Since the US accepts the antigen test (as opposed to only the PCR test) you can utilize and at-home test. This test comes in a small box and you administer it yourself with the guidance of a proctor via an online portal. You get your results in about 15 minutes and an official test report about 5 minutes after that (in my experience).

Key Considerations
  • Buying the test – These tests are only sold inside Nicaragua second-hand. I don’t recommend trying to find one once you get to Nicaragua. Instead, buy one before you go and take it with you.
  • Taking the test – You might want to take 2 tests with you just in case you get a false positive. To successfully take the test you need your phone or a computer, wifi, and an original, unopened test kit.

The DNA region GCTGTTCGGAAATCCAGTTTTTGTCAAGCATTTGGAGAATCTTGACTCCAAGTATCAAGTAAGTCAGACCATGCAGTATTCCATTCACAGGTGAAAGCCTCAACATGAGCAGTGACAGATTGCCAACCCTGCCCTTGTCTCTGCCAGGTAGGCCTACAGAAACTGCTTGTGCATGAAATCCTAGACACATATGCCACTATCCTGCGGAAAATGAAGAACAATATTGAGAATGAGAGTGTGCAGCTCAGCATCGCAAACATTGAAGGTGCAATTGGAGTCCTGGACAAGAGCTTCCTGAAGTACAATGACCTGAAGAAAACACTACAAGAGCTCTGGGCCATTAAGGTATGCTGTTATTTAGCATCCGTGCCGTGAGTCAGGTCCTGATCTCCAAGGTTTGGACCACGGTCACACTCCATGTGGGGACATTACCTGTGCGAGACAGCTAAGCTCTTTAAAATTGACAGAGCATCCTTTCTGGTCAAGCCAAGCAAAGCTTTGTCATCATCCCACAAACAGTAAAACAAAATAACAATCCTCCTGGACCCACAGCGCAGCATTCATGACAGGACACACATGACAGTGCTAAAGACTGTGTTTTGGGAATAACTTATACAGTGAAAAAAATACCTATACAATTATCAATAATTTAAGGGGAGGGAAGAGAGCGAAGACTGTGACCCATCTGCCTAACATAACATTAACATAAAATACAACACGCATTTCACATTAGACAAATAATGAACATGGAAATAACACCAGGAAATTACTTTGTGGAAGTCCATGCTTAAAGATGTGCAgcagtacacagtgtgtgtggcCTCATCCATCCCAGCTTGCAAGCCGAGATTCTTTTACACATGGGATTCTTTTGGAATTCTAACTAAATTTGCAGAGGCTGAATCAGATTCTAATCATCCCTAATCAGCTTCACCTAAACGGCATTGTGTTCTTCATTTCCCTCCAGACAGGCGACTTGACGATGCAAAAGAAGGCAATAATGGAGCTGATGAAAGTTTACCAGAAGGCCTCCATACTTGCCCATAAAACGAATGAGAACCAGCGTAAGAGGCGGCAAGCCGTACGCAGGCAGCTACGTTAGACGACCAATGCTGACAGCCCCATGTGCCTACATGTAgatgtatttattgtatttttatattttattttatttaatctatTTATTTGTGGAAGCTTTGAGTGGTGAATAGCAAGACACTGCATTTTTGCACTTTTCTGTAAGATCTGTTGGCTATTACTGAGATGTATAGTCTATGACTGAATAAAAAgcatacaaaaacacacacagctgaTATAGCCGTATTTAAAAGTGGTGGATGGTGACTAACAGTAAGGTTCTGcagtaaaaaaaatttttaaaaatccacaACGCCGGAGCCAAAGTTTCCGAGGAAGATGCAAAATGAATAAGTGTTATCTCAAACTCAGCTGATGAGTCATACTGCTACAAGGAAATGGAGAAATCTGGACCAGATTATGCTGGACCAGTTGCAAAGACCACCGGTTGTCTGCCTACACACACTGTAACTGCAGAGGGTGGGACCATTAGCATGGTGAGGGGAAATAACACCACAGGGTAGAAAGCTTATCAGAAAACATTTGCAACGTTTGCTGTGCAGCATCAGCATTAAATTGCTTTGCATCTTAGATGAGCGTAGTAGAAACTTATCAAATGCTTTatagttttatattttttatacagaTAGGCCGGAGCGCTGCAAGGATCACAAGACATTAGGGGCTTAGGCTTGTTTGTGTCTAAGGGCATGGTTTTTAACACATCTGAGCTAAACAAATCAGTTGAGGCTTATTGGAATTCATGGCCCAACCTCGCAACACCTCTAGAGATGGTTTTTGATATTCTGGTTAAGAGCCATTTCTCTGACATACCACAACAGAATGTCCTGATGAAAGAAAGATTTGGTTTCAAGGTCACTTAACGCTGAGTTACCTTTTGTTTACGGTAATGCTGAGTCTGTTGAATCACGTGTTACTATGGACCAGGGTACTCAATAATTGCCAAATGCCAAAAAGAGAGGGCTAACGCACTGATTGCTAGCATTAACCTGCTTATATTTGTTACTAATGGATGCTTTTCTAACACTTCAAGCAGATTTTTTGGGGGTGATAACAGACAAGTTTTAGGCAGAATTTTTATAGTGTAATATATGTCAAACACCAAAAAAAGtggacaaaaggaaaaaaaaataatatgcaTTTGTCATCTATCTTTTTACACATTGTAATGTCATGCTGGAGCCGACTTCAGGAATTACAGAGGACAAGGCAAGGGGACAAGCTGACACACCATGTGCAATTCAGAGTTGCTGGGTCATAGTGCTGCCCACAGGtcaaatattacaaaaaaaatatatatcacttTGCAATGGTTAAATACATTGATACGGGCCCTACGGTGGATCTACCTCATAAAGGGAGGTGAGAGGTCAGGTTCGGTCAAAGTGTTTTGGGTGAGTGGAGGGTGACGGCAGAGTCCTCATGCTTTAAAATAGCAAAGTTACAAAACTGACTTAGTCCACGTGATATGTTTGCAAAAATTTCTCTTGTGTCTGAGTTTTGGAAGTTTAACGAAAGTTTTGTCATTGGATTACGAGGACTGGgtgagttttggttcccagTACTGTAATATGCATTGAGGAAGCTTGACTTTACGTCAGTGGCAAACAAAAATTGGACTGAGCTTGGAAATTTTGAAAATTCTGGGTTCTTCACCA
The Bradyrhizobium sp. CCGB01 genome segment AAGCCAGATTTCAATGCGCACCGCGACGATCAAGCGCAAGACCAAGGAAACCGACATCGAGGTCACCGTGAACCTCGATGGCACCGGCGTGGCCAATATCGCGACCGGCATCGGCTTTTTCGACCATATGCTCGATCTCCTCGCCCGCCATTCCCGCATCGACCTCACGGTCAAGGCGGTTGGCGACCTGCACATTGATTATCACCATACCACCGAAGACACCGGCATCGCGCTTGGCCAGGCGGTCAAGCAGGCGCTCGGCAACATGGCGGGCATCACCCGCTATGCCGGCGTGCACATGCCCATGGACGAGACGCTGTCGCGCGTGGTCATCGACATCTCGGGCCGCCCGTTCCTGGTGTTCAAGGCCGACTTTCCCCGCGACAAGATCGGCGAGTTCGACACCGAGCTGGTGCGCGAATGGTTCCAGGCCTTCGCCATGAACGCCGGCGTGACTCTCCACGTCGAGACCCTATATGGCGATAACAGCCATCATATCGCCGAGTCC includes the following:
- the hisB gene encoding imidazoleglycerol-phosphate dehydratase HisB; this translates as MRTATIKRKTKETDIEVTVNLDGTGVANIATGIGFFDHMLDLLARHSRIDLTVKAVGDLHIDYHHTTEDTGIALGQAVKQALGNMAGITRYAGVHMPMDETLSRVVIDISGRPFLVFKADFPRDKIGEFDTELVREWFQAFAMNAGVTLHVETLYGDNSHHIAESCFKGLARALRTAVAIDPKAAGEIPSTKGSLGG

• Showing results – The test I took gave me my results in both a PDF and via their app. I recommend printing your results, but I was able to show them the PDF on my computer since I didn’t have access to a printer.

You can buy a pack of 6 Emed At-Home Tests for $150. If you have extras upon leaving Nicaragua, it’s likely you’ll be able to find someone happy to take them off your hands.

There are unconfirmed rumors that at-home tests are being confiscated at the airport. This isn’t a surprise, as the Nicaraguan government benefits from having the one and only testing site with a $150 fee. I recommend having a backup plan in case your tests do get confiscated, stolen, or are otherwise unusable for some reason.

If you have any additional tips, recommendations, or updates, feel free to leave a comment so future travelers to and from Nicaragua can be as prepared as possible.